whether this might result in inconsistencies - I am sure you can judge
this better):

  If an object that has inherited from another class is coerced to this
  class, then the definition *and* the type of all methods should be
  taken from this ancestor. Because the object *must* have all the data
  defined in its ancestor (it has inherited all of it), the use of the
  ancestor's methods should not lead to any inconsistencies.


    class virtual ord = object (self:'self)
      method virtual compare : 'self -> bool
    class symbol = object (self)
      inherit ord
      val mutable symbol_order = 0
      method symbol_order = symbol_order
      method compare other = self#symbol_order = other#symbol_order
    class terminal = object (self)
      inherit symbol
      val mutable terminal_order = 0
      method terminal_order = terminal_order
      method compare other = self#terminal_order = other#terminal_order
      initializer symbol_order <- 1
    (new terminal :> symbol)#compare new symbol

  The last line should be resolved as follows:

  "new terminal :> symbol" should be allowed to be coerced to "symbol"
  (although the type of "compare" is not the same). The method "compare"
  is taken from "symbol" - this is intuitive and should lead to no
  inconsistencies (I hope so ;-)

  With this definition we arrive at:
    self#symbol_order = other#symbol_order

  equals "false" (0 = 1), because "symbol_order" has been initialized
  (overwritten) in "terminal" with "1".

Actually, the error message of the compiler for this example code is
(in my eyes) also misleading. It says:

  File "", line 26, characters 1-13:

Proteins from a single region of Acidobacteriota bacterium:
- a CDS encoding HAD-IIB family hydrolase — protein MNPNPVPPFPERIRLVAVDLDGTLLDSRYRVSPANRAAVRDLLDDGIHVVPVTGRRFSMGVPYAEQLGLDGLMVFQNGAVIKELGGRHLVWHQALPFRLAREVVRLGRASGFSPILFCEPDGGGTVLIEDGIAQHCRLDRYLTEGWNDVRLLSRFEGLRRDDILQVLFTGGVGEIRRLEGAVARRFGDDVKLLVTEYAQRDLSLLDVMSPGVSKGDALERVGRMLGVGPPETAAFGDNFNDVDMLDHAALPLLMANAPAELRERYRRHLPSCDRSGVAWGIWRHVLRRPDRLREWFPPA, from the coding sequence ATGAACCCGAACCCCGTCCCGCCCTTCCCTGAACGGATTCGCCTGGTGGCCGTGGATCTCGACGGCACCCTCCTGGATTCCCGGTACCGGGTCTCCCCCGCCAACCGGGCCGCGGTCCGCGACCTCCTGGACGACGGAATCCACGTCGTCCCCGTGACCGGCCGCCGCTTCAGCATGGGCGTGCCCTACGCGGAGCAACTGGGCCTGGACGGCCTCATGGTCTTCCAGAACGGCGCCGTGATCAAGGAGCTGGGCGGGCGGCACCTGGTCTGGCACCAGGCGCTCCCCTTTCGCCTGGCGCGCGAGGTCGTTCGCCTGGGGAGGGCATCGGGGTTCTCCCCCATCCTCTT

This expression cannot be coerced to type
    symbol = < compare : symbol -> bool; symbol_order : int >;
  it has type
    terminal =
      < compare : terminal -> bool; symbol_order : int; terminal_order : int >
  but is here used with type
    < compare : symbol -> bool; symbol_order : int; terminal_order : int >
    terminal =
      < compare : terminal -> bool; symbol_order : int; terminal_order : int >
  is not compatible with type
    symbol = < compare : symbol -> bool; symbol_order : int >
  Only the first object type has a method terminal_order

Although it is correct that types "terminal" and "symbol" are
incompatible, the reason is *not* that "only the first object type has a
method terminal_order". An additional method in the object to be coerced
does not harm coercion. Coercion is only impossible if the object lacks
some methods or has methods of another type. The latter is the case
in this example: "compare" in "terminal" does not match "compare" in
"symbol". My proposition would change this mismatch, because the method
(including its type) is then taken from symbol.

It took me quite some time to figure out what this error message really
meant when I began to play around with the class system...

I hope that my explanations are not hopelessly incomprehensible or
unuseful and would like to know, whether my proposition would make any
sense in the object calculus of OCAML.

Best regards,
Markus Mottl

Markus Mottl,,